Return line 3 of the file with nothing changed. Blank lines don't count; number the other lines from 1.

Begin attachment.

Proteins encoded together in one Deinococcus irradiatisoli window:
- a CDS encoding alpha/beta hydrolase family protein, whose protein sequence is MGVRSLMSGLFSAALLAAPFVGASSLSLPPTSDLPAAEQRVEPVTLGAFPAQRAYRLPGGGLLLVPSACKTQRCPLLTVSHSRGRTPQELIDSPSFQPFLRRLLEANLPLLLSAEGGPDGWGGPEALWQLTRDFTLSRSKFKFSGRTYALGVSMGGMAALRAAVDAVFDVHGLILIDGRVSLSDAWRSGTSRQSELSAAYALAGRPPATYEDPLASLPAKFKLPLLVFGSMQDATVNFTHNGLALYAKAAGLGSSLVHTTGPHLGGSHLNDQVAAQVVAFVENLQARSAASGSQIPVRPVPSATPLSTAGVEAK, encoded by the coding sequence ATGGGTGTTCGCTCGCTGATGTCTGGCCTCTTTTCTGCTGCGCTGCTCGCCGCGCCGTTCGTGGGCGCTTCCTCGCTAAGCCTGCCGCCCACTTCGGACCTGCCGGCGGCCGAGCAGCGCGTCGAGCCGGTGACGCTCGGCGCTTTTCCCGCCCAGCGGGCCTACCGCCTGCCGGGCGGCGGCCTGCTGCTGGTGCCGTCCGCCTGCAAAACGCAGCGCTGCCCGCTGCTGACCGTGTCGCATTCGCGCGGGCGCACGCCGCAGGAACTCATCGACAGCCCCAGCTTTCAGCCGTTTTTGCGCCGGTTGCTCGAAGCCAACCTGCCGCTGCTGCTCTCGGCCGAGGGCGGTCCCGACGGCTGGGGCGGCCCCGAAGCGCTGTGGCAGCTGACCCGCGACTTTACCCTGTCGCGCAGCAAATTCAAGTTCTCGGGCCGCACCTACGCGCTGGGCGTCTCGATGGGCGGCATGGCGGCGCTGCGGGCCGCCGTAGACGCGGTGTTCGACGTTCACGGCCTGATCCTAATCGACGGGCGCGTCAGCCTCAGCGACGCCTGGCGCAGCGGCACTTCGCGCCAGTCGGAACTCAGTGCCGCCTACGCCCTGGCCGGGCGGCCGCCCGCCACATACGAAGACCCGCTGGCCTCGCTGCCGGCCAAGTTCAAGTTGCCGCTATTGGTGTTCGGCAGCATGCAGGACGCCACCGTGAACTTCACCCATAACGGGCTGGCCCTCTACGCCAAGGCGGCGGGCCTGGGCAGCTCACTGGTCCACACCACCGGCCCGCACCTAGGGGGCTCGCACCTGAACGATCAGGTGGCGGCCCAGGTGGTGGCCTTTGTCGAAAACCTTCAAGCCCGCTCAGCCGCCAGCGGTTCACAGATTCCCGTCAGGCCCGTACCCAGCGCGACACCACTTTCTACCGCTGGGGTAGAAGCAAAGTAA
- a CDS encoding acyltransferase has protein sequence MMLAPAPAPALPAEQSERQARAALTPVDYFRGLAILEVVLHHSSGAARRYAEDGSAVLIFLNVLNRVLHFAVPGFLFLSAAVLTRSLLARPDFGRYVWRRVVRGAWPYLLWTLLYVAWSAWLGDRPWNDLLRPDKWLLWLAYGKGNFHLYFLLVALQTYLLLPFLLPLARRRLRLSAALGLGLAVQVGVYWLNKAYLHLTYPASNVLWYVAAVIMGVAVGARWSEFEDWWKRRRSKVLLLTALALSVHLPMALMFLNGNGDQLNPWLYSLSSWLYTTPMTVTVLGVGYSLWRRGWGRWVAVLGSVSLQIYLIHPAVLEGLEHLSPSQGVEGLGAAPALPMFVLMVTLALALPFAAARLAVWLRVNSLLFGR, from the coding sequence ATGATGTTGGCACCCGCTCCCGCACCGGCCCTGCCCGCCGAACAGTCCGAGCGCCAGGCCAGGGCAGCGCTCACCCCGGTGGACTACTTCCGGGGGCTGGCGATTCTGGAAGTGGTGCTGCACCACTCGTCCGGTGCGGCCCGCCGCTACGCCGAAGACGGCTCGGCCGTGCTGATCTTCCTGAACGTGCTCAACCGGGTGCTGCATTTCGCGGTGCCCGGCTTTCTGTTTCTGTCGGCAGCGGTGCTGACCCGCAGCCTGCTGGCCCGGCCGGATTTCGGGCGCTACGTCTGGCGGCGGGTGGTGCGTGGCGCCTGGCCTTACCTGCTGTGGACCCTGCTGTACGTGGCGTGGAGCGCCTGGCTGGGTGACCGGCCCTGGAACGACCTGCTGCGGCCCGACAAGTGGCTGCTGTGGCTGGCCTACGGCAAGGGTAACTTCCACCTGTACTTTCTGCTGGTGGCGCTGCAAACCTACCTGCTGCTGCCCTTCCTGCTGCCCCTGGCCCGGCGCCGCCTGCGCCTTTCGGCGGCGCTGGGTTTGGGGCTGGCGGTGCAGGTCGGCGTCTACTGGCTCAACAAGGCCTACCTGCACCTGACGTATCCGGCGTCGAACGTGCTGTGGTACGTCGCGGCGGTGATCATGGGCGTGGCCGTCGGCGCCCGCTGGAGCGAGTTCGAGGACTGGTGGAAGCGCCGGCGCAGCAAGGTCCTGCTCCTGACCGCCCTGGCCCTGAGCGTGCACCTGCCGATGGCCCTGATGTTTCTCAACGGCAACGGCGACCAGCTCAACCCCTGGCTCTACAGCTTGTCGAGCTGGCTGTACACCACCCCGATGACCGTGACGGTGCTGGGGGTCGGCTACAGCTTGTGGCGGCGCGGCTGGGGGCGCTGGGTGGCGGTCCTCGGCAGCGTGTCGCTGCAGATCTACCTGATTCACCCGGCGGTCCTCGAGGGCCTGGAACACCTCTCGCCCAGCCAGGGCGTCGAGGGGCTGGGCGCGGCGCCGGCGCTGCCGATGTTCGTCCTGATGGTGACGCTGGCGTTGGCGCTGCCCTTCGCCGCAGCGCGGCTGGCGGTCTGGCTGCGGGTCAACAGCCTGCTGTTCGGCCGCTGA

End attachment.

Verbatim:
- a CDS encoding acyltransferase has protein sequence MMLAPAPAPALPAEQSERQARAALTPVDYFRGLAILEVVLHHSSGAARRYAEDGSAVLIFLNVLNRVLHFAVPGFLFLSAAVLTRSLLARPDFGRYVWRRVVRGAWPYLLWTLLYVAWSAWLGDRPWNDLLRPDKWLLWLAYGKGNFHLYFLLVALQTYLLLPFLLPLARRRLRLSAALGLGLAVQVGVYWLNKAYLHLTYPASNVLWYVAAVIMGVAVGARWSEFEDWWKRRRSKVLLLTALALSVHLPMALMFLNGNGDQLNPWLYSLSSWLYTTPMTVTVLGVGYSLWRRGWGRWVAVLGSVSLQIYLIHPAVLEGLEHLSPSQGVEGLGAAPALPMFVLMVTLALALPFAAARLAVWLRVNSLLFGR, from the coding sequence ATGATGTTGGCACCCGCTCCCGCACCGGCCCTGCCCGCCGAACAGTCCGAGCGCCAGGCCAGGGCAGCGCTCACCCCGGTGGACTACTTCCGGGGGCTGGCGATTCTGGAAGTGGTGCTGCACCACTCGTCCGGTGCGGCCCGCCGCTACGCCGAAGACGGCTCGGCCGTGCTGATCTTCCTGAACGTGCTCAACCGGGTGCTGCATTTCGCGGTGCCCGGCTTTCTGTTTCTGTCGGCAGCGGTGCTGACCCGCAGCCTGCTGGCCCGGCCGGATTTCGGGCGCTACGTCTGGCGGCGGGTGGTGCGTGGCGCCTGGCCTTACCTGCTGTGGACCCTGCTGTACGTGGCGTGGAGCGCCTGGCTGGGTGACCGGCCCTGGAACGACCTGCTGCGGCCCGACAAGTGGCTGCTGTGGCTGGCCTACGGCAAGGGTAACTTCCACCTGTACTTTCTGCTGGTGGCGCTGCAAACCTACCTGCTGCTGCCCTTCCTGCTGCCCCTGGCCCGGCGCCGCCTGCGCCTTTCGGCGGCGCTGGGTTTGGGGCTGGCGGTGCAGGTCGGCGTCTACTGGCTCAACAAGGCCTACCTGCACCTGACGTATCCGGCGTCGAACGTGCTGTGGTACGTCGCGGCGGTGATCATGGGCGTGGCCGTCGGCGCCCGCTGGAGCGAGTTCGAGGACTGGTGGAAGCGCCGGCGCAGCAAGGTCCTGCTCCTGACCGCCCTGGCCCTGAGCGTGCACCTGCCGATGGCCCTGATGTTTCTCAACGGCAACGGCGACCAGCTCAACCCCTGGCTCTACAGCTTGTCGAGCTGGCTGTACACCACCCCGATGACCGTGACGGTGCTGGGGGTCGGCTACAGCTTGTGGCGGCGCGGCTGGGGGCGCTGGGTGGCGGTCCTCGGCAGCGTGTCGCTGCAGATCTACCTGATTCACCCGGCGGTCCTCGAGGGCCTGGAACACCTCTCGCCCAGCCAGGGCGTCGAGGGGCTGGGCGCGGCGCCGGCGCTGCCGATGTTCGTCCTGATGGTGACGCTGGCGTTGGCGCTGCCCTTCGCCGCAGCGCGGCTGGCGGTCTGGCTGCGGGTCAACAGCCTGCTGTTCGGCCGCTGA